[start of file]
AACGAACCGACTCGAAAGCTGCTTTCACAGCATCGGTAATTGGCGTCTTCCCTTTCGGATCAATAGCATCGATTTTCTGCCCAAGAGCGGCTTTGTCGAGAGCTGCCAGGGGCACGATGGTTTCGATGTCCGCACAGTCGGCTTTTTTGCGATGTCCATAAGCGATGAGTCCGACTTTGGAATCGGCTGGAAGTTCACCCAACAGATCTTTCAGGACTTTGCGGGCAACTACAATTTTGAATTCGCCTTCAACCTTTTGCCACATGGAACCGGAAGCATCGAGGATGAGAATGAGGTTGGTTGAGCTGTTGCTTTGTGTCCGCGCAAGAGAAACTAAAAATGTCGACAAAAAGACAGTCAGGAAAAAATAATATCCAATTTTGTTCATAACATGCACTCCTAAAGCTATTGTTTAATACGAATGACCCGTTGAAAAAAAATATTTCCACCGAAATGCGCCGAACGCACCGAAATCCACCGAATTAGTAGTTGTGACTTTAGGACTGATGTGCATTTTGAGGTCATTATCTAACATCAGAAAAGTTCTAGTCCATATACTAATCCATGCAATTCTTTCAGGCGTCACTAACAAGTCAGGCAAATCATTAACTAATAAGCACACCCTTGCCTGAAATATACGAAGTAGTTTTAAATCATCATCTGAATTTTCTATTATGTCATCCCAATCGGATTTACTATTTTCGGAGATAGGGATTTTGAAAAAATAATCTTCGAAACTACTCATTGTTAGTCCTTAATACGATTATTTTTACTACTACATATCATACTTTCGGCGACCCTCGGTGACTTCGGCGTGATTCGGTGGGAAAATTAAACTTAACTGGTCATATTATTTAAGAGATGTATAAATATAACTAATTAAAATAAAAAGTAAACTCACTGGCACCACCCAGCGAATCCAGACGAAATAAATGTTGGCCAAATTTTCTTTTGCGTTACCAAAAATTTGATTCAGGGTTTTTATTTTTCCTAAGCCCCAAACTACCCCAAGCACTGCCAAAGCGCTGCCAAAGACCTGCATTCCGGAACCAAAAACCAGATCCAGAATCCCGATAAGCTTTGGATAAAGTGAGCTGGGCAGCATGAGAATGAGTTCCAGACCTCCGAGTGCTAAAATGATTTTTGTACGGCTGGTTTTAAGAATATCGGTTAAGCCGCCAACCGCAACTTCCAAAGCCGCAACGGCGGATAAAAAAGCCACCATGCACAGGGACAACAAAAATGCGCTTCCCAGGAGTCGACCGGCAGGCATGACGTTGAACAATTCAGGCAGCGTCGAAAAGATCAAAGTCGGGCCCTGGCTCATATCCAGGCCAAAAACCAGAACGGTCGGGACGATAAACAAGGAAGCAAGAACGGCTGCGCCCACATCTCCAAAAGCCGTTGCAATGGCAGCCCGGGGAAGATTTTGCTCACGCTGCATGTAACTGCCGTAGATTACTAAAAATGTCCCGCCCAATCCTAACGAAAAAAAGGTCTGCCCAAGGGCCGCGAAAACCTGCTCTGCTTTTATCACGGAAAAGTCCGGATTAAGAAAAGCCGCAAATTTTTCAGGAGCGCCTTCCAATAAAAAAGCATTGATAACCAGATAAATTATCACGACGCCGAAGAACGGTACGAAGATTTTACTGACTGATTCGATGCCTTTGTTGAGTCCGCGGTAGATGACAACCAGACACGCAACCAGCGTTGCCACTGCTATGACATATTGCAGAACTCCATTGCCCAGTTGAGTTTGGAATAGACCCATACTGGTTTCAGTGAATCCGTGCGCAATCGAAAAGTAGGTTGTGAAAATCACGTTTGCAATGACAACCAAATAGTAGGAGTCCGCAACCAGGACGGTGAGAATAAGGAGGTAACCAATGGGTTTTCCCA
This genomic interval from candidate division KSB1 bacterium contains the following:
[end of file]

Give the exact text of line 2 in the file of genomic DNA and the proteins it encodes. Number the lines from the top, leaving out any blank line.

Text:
This genomic interval from candidate division KSB1 bacterium contains the following: